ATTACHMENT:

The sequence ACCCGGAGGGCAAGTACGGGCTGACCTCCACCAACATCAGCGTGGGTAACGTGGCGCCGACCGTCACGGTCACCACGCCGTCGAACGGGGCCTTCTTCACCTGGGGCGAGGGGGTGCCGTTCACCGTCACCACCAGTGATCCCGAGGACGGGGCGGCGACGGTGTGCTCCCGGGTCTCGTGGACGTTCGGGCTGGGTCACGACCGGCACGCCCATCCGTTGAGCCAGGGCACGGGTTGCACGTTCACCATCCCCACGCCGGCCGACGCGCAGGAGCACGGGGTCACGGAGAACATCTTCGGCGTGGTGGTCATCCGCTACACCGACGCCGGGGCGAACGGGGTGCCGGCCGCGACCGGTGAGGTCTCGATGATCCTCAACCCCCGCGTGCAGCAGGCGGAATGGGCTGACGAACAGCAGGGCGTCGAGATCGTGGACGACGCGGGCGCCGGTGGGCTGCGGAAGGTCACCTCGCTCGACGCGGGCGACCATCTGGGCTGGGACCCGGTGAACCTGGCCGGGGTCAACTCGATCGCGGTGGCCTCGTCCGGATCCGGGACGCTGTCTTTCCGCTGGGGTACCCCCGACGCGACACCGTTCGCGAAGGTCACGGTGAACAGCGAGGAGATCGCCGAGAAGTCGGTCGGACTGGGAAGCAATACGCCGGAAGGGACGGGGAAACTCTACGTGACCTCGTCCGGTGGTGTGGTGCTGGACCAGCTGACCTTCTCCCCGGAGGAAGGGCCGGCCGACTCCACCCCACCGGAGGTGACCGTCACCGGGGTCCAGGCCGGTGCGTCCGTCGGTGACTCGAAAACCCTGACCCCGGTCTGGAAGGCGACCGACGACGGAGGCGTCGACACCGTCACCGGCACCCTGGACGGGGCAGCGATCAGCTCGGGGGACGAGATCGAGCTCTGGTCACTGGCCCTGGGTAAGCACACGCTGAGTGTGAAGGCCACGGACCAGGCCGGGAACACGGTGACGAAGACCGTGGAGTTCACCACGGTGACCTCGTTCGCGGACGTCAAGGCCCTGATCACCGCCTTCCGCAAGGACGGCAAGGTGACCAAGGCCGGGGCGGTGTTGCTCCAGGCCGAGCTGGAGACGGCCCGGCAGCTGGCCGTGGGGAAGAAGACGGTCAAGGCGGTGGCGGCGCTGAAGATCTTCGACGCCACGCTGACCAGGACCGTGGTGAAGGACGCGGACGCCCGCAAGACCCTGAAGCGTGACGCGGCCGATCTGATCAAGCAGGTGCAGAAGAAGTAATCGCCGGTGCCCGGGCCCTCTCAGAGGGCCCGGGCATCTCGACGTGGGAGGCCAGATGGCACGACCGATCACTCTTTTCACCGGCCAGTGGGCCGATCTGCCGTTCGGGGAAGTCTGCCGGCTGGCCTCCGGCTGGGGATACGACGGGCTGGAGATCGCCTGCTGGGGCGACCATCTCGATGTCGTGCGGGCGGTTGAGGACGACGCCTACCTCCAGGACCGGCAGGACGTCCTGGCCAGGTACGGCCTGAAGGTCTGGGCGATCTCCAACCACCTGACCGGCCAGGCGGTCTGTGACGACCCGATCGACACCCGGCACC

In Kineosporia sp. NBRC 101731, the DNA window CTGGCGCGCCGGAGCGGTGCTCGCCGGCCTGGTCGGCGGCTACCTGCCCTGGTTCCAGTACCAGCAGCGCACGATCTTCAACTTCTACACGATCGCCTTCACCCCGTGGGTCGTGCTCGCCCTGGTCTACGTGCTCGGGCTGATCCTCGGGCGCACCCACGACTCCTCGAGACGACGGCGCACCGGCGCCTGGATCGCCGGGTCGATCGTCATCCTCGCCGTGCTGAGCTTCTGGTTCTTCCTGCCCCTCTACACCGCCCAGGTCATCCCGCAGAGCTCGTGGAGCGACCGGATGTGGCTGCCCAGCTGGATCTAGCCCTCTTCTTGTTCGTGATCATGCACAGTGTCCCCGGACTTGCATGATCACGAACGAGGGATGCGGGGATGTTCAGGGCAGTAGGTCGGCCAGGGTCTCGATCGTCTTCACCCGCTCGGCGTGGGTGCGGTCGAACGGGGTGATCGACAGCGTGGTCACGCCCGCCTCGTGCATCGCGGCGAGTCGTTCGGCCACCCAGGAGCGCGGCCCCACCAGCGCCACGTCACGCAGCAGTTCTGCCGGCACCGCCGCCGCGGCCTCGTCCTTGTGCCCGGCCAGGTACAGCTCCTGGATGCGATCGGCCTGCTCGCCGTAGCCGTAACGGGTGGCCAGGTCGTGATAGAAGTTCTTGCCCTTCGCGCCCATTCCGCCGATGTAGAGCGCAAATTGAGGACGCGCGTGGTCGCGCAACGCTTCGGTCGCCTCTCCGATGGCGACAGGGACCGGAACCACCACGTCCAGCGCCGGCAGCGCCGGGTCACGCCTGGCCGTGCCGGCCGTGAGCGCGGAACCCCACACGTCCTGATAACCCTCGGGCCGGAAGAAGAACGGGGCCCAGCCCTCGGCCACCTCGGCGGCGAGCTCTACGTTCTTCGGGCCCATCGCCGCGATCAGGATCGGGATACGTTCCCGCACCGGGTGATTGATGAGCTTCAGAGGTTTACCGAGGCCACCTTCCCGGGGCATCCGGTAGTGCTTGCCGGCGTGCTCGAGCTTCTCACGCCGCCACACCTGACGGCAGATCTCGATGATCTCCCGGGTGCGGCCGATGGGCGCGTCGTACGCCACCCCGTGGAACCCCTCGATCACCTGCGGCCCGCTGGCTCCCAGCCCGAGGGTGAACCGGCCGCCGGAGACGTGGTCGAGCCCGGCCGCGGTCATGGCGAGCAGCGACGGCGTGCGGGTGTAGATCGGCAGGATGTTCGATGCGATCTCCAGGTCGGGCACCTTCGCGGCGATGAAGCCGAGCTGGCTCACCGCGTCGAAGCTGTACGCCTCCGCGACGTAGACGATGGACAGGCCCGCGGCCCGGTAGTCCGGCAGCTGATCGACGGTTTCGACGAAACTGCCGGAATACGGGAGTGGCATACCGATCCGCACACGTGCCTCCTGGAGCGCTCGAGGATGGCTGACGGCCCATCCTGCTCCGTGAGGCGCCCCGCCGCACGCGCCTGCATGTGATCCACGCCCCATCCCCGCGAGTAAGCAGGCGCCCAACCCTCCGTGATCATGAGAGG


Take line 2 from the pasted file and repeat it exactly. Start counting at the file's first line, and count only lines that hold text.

In Kineosporia sp. NBRC 101731, the DNA window CTGGCGCGCCGGAGCGGTGCTCGCCGGCCTGGTCGGCGGCTACCTGCCCTGGTTCCAGTACCAGCAGCGCACGATCTTCAACTTCTACACGATCGCCTTCACCCCGTGGGTCGTGCTCGCCCTGGTCTACGTGCTCGGGCTGATCCTCGGGCGCACCCACGACTCCTCGAGACGACGGCGCACCGGCGCCTGGATCGCCGGGTCGATCGTCATCCTCGCCGTGCTGAGCTTCTGGTTCTTCCTGCCCCTCTACACCGCCCAGGTCATCCCGCAGAGCTCGTGGAGCGACCGGATGTGGCTGCCCAGCTGGATCTAGCCCTCTTCTTGTTCGTGATCATGCACAGTGTCCCCGGACTTGCATGATCACGAACGAGGGATGCGGGGATGTTCAGGGCAGTAGGTCGGCCAGGGTCTCGATCGTCTTCACCCGCTCGGCGTGGGTGCGGTCGAACGGGGTGATCGACAGCGTGGTCACGCCCGCCTCGTGCATCGCGGCGAGTCGTTCGGCCACCCAGGAGCGCGGCCCCACCAGCGCCACGTCACGCAGCAGTTCTGCCGGCACCGCCGCCGCGGCCTCGTCCTTGTGCCCGGCCAGGTACAGCTCCTGGATGCGATCGGCCTGCTCGCCGTAGCCGTAACGGGTGGCCAGGTCGTGATAGAAGTTCTTGCCCTTCGCGCCCATTCCGCCGATGTAGAGCGCAAATTGAGGACGCGCGTGGTCGCGCAACGCTTCGGTCGCCTCTCCGATGGCGACAGGGACCGGAACCACCACGTCCAGCGCCGGCAGCGCCGGGTCACGCCTGGCCGTGCCGGCCGTGAGCGCGGAACCCCACACGTCCTGATAACCCTCGGGCCGGAAGAAGAACGGGGCCCAGCCCTCGGCCACCTCGGCGGCGAGCTCTACGTTCTTCGGGCCCATCGCCGCGATCAGGATCGGGATACGTTCCCGCACCGGGTGATTGATGAGCTTCAGAGGTTTACCGAGGCCACCTTCCCGGGGCATCCGGTAGTGCTTGCCGGCGTGCTCGAGCTTCTCACGCCGCCACACCTGACGGCAGATCTCGATGATCTCCCGGGTGCGGCCGATGGGCGCGTCGTACGCCACCCCGTGGAACCCCTCGATCACCTGCGGCCCGCTGGCTCCCAGCCCGAGGGTGAACCGGCCGCCGGAGACGTGGTCGAGCCCGGCCGCGGTCATGGCGAGCAGCGACGGCGTGCGGGTGTAGATCGGCAGGATGTTCGATGCGATCTCCAGGTCGGGCACCTTCGCGGCGATGAAGCCGAGCTGGCTCACCGCGTCGAAGCTGTACGCCTCCGCGACGTAGACGATGGACAGGCCCGCGGCCCGGTAGTCCGGCAGCTGATCGACGGTTTCGACGAAACTGCCGGAATACGGGAGTGGCATACCGATCCGCACACGTGCCTCCTGGAGCGCTCGAGGATGGCTGACGGCCCATCCTGCTCCGTGAGGCGCCCCGCCGCACGCGCCTGCATGTGATCCACGCCCCATCCCCGCGAGTAAGCAGGCGCCCAACCCTCCGTGATCATGAGAGG